27 Tönnies makes no reference to the third volume of Genossenschaftsrecht, published in 1881, which looks at the development of thought on the State and the Church.91 The fourth volume of Gierke’s Genossenschaftsrecht did not appear until 1913; Gierke had left his original concern with the realization of “unity, right and freedom”, and returned to nationalist conservatism, recalling his struggle to maintain “Germanic thought in future German private law” in 1888 when the Civil Code for the German Empire was being debated.92

The Gemeinschaft-Gesellschaft dichotomy in Jhering and Gierke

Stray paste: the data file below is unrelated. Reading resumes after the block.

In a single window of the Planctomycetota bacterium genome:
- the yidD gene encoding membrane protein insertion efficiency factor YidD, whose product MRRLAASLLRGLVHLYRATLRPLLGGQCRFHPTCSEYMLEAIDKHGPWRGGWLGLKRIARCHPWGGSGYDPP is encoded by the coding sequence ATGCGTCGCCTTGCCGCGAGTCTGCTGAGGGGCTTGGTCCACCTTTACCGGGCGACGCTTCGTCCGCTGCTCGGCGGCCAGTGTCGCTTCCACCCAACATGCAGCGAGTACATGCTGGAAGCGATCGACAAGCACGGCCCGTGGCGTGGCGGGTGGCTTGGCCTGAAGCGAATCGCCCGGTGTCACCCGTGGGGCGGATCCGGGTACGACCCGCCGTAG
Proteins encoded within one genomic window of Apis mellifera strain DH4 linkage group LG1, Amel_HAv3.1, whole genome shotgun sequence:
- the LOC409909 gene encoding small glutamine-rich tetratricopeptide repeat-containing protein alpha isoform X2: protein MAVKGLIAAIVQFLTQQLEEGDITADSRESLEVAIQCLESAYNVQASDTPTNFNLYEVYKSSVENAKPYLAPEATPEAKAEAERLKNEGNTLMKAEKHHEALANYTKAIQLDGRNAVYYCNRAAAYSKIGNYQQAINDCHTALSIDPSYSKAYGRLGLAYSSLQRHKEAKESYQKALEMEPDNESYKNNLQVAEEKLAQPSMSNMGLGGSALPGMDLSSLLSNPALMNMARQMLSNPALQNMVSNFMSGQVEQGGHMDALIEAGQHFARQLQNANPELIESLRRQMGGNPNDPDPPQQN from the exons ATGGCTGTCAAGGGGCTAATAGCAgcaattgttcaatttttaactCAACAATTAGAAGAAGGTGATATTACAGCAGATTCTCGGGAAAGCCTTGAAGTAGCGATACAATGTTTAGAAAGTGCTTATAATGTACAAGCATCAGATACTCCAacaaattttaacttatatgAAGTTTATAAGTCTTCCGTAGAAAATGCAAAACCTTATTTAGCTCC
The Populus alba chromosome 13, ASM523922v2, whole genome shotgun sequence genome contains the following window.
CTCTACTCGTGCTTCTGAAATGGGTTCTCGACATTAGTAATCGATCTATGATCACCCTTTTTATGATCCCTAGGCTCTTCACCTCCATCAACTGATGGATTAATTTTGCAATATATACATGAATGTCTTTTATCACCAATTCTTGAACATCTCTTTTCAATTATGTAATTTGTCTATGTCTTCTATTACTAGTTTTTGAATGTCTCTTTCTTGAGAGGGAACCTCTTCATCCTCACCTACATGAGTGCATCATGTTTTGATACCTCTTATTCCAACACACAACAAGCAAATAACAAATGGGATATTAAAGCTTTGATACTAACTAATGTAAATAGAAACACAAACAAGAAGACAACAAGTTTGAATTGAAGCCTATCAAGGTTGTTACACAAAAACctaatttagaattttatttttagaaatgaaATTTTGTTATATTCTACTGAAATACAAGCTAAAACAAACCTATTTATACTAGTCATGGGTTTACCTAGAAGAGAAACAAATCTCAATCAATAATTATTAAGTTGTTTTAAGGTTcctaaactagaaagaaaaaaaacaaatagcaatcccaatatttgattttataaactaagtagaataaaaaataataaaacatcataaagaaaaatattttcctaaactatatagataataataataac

28 Tönnies observers in the “theme” of Gemeinschaft und Gesellschaft that the terms Gemeinschaft and Gesellschaft had been synonymous in origin but were used indiscriminately by contemporary authors; it was his aim to arrive at a binding semantic distinction so as to stabilize the language, working out an intrinsic contrast between the terms.93 Usage both by Jhering and by Gierke show that the terms, particularly the term Gemeinschaft, were used in a more general sense than that of Tönnies, which was to prevail after the appearance of Gemeinschaft und Gesellschaft. Jhering’s sentence – “It is society (Gesellschaft) itself that makes that proposition correct: the world is there for me, inasmuch as it provides me that world I need in the community (Gemeinschaft) which it founds”94 – vaguely suggests that society, i.e. the network of human relations as a whole, is a prerequisite for community, i.e. the specific human relationships of each individual. But the terms are not presented as a dichotomy.